octobre 25, 2021

7seizh

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California: More than 70 cargo ships queue outside Los Angeles and Long Beach ports amid surge in US imports | US news

About 70 cargo ships are queuing outside two of the largest ports in the United States due to the growing demand for imported goods.

Ships carrying thousands of containers are forced to wait for a place to dock at the ports of Los Angeles and Long Beach in California, which together operate about 40% of all cargo ships entering the United States.

The disruption has been blamed on a shortage of trucks and drivers to collect goods amid rising import demand as the US economy continues to open.

Some economic analysts said they fear the problems for cargo ships entering ports will continue into 2022.

About 60 ships were waiting on the California coast last week, but that record jumped to 73 on the weekend with other ports also unable to help eliminate the backlog due to a lack of capacity.

The ports of Los Angeles and Long Beach have announced measures to try to accelerate “unprecedented growth” in cargo volumes.

Both ports will expand the hours during which trucks can collect and return containers as part of an effort to “maximize” night operations.

Mario Cordero, Executive Director of the Port of Long Beach, said they will continue to take “bold and immediate action to help the supply chain move record freight volumes.”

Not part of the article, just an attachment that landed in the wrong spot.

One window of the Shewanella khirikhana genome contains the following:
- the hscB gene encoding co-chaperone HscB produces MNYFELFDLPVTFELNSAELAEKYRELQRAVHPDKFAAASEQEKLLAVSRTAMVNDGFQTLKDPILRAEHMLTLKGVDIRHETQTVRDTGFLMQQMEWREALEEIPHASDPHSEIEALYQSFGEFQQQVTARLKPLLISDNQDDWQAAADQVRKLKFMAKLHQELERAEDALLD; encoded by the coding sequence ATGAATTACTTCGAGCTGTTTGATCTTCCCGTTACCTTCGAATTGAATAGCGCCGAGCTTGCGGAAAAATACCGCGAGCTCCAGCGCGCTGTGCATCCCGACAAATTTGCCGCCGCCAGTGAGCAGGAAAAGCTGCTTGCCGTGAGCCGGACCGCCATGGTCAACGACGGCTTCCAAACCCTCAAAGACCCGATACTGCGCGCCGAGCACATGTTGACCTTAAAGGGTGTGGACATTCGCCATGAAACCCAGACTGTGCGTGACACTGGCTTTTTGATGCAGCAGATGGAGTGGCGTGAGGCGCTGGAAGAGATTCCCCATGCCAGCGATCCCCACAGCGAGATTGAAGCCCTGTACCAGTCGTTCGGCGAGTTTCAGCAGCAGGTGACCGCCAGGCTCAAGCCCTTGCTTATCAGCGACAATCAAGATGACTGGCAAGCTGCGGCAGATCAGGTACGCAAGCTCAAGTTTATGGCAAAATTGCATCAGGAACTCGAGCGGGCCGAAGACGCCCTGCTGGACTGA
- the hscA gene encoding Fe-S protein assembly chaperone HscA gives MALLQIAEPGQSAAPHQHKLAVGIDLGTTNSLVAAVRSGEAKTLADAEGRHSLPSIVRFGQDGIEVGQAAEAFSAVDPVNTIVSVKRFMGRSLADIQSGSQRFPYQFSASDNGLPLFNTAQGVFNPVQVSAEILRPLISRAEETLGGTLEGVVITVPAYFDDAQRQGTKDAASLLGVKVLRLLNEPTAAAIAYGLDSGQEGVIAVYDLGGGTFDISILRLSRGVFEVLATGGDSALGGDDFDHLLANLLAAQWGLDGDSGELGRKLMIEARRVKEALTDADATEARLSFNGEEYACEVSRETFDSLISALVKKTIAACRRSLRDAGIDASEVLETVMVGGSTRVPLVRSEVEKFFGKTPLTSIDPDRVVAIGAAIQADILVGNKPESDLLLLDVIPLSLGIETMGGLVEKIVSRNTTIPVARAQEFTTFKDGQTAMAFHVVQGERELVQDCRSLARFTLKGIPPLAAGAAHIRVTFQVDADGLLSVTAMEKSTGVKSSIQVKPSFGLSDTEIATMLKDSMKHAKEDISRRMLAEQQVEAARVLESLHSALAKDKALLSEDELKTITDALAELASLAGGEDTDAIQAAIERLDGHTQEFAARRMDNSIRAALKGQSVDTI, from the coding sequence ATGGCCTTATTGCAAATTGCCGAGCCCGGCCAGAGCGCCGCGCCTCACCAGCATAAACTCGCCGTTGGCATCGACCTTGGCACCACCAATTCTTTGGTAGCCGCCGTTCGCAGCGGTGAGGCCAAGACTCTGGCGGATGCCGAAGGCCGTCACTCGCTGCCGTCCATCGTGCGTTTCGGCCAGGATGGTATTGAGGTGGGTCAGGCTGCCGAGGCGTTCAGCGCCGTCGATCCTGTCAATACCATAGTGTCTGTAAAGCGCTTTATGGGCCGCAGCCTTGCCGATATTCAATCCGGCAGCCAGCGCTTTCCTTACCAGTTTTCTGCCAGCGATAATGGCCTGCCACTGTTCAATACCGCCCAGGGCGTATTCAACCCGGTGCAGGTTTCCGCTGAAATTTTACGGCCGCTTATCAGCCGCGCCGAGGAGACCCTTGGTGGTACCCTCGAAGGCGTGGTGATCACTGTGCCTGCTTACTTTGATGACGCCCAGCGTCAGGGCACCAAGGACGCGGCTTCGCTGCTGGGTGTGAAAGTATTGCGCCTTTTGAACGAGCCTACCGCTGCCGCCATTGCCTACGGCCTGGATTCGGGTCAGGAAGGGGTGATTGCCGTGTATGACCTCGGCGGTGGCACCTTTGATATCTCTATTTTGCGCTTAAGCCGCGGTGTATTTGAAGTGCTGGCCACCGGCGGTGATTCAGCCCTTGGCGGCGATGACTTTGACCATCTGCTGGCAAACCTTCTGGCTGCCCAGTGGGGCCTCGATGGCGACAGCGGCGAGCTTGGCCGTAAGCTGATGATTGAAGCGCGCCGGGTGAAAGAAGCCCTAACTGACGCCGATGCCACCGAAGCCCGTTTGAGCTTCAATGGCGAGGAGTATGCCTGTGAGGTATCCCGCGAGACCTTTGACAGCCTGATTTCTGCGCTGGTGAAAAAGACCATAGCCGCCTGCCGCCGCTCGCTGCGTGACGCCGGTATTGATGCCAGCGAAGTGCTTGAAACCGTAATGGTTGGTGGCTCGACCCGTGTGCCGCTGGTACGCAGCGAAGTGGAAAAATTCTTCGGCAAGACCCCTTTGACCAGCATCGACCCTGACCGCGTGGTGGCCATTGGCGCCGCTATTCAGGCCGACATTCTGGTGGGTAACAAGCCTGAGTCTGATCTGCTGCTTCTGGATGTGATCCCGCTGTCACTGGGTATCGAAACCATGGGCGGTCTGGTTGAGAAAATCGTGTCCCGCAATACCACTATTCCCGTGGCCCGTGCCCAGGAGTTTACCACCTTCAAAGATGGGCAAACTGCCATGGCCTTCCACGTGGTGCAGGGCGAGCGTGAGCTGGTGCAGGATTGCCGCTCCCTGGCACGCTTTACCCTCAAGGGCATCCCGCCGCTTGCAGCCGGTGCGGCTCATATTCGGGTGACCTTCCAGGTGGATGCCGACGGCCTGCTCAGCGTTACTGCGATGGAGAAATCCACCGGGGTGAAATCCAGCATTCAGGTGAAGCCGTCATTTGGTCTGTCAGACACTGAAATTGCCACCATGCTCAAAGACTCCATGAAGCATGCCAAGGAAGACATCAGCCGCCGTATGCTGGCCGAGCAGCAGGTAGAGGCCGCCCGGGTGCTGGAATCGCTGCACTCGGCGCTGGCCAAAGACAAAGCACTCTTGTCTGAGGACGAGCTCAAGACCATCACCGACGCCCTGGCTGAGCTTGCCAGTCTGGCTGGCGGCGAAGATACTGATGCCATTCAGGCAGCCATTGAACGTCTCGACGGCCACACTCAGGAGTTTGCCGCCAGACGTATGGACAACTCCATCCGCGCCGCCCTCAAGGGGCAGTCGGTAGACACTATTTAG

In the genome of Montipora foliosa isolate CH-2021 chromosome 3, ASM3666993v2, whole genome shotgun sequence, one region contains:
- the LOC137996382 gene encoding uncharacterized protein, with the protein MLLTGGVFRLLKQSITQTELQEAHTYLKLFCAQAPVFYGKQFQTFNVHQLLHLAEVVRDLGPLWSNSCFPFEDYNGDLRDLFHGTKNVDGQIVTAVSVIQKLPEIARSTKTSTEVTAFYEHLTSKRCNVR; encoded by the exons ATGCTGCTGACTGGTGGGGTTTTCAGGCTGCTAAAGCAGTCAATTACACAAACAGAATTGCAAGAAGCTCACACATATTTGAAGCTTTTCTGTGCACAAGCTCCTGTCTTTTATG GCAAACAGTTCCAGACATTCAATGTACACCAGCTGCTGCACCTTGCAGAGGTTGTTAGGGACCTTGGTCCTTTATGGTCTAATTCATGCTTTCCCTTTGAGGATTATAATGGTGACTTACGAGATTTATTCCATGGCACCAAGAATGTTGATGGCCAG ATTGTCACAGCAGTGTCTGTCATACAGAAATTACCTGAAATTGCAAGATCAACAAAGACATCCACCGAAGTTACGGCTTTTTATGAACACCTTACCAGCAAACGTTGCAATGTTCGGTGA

“These steps, in addition to what has been previously recommended, demonstrate that the Port of Los Angeles will continue to innovate in order to manage this historic rise in shipping,” Port of Los Angeles CEO Jane Siroca added.

Los Angeles is the busiest container port in North America, a position it has held for more than two decades.

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The The global freight network has struggled to keep up with this pace With the continued rise in orders by retailers and manufacturers looking to replenish stocks as economies continue to make some recovery from their continuation COVID-19 pandemic.

Shortages of pet food, wood and clothing have been reported amid a surge in orders throughout the coronavirus crisis.